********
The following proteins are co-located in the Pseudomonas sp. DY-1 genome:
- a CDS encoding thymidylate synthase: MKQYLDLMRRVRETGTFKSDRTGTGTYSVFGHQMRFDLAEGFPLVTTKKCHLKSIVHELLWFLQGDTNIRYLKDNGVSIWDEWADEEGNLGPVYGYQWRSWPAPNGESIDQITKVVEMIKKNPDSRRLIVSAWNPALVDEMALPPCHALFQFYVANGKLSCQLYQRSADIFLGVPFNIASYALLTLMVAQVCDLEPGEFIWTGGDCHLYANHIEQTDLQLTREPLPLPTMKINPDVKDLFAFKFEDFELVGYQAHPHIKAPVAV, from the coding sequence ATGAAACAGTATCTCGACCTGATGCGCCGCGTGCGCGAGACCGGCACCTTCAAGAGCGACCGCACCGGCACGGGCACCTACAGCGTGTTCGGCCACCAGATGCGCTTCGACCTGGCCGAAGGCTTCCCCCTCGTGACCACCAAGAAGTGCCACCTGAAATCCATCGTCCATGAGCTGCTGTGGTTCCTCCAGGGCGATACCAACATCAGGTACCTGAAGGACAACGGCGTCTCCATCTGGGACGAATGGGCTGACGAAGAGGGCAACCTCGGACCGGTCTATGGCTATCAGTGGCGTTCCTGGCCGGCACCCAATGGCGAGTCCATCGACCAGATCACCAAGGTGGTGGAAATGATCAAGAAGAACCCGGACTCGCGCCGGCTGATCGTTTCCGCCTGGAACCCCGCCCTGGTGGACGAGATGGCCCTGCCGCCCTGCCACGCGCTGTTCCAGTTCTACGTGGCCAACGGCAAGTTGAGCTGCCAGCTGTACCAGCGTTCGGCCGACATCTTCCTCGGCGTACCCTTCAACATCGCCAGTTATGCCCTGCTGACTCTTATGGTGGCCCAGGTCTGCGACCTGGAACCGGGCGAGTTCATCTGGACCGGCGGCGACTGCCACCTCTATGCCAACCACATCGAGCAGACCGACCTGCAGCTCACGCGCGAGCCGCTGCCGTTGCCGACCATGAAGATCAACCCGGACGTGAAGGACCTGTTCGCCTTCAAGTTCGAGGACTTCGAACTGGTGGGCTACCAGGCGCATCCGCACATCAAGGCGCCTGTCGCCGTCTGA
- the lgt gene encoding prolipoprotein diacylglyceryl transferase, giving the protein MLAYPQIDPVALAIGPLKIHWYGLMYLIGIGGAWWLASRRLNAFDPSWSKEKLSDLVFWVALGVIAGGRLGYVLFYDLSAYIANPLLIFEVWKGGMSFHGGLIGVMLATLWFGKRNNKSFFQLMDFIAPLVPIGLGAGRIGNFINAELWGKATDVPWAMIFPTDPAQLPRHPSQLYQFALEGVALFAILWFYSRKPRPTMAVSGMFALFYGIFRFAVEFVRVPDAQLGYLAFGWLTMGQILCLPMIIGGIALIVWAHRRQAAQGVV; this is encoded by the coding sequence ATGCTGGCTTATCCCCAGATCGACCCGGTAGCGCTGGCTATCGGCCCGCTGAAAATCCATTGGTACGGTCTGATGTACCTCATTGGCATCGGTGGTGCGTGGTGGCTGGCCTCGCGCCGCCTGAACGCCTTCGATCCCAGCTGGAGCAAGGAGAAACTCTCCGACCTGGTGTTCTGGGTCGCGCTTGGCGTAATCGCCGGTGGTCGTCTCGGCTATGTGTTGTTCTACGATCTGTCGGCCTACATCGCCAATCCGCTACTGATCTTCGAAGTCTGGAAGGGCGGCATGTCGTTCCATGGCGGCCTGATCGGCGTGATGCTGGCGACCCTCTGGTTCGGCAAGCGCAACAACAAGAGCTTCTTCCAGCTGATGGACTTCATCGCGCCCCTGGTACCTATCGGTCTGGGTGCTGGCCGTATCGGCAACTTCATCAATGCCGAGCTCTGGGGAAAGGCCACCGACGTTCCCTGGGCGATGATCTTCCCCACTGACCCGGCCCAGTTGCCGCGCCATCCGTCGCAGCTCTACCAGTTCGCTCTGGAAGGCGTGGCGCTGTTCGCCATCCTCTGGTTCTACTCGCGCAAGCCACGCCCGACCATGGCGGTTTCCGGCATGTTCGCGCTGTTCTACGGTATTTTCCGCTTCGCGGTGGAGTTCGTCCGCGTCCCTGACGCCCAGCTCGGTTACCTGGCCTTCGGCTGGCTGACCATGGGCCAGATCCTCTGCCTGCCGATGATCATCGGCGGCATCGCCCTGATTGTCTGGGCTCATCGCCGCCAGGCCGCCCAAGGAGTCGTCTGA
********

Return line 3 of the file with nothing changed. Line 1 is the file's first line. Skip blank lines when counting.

- the lgt gene encoding prolipoprotein diacylglyceryl transferase, giving the protein MLAYPQIDPVALAIGPLKIHWYGLMYLIGIGGAWWLASRRLNAFDPSWSKEKLSDLVFWVALGVIAGGRLGYVLFYDLSAYIANPLLIFEVWKGGMSFHGGLIGVMLATLWFGKRNNKSFFQLMDFIAPLVPIGLGAGRIGNFINAELWGKATDVPWAMIFPTDPAQLPRHPSQLYQFALEGVALFAILWFYSRKPRPTMAVSGMFALFYGIFRFAVEFVRVPDAQLGYLAFGWLTMGQILCLPMIIGGIALIVWAHRRQAAQGVV; this is encoded by the coding sequence ATGCTGGCTTATCCCCAGATCGACCCGGTAGCGCTGGCTATCGGCCCGCTGAAAATCCATTGGTACGGTCTGATGTACCTCATTGGCATCGGTGGTGCGTGGTGGCTGGCCTCGCGCCGCCTGAACGCCTTCGATCCCAGCTGGAGCAAGGAGAAACTCTCCGACCTGGTGTTCTGGGTCGCGCTTGGCGTAATCGCCGGTGGTCGTCTCGGCTATGTGTTGTTCTACGATCTGTCGGCCTACATCGCCAATCCGCTACTGATCTTCGAAGTCTGGAAGGGCGGCATGTCGTTCCATGGCGGCCTGATCGGCGTGATGCTGGCGACCCTCTGGTTCGGCAAGCGCAACAACAAGAGCTTCTTCCAGCTGATGGACTTCATCGCGCCCCTGGTACCTATCGGTCTGGGTGCTGGCCGTATCGGCAACTTCATCAATGCCGAGCTCTGGGGAAAGGCCACCGACGTTCCCTGGGCGATGATCTTCCCCACTGACCCGGCCCAGTTGCCGCGCCATCCGTCGCAGCTCTACCAGTTCGCTCTGGAAGGCGTGGCGCTGTTCGCCATCCTCTGGTTCTACTCGCGCAAGCCACGCCCGACCATGGCGGTTTCCGGCATGTTCGCGCTGTTCTACGGTATTTTCCGCTTCGCGGTGGAGTTCGTCCGCGTCCCTGACGCCCAGCTCGGTTACCTGGCCTTCGGCTGGCTGACCATGGGCCAGATCCTCTGCCTGCCGATGATCATCGGCGGCATCGCCCTGATTGTCTGGGCTCATCGCCGCCAGGCCGCCCAAGGAGTCGTCTGA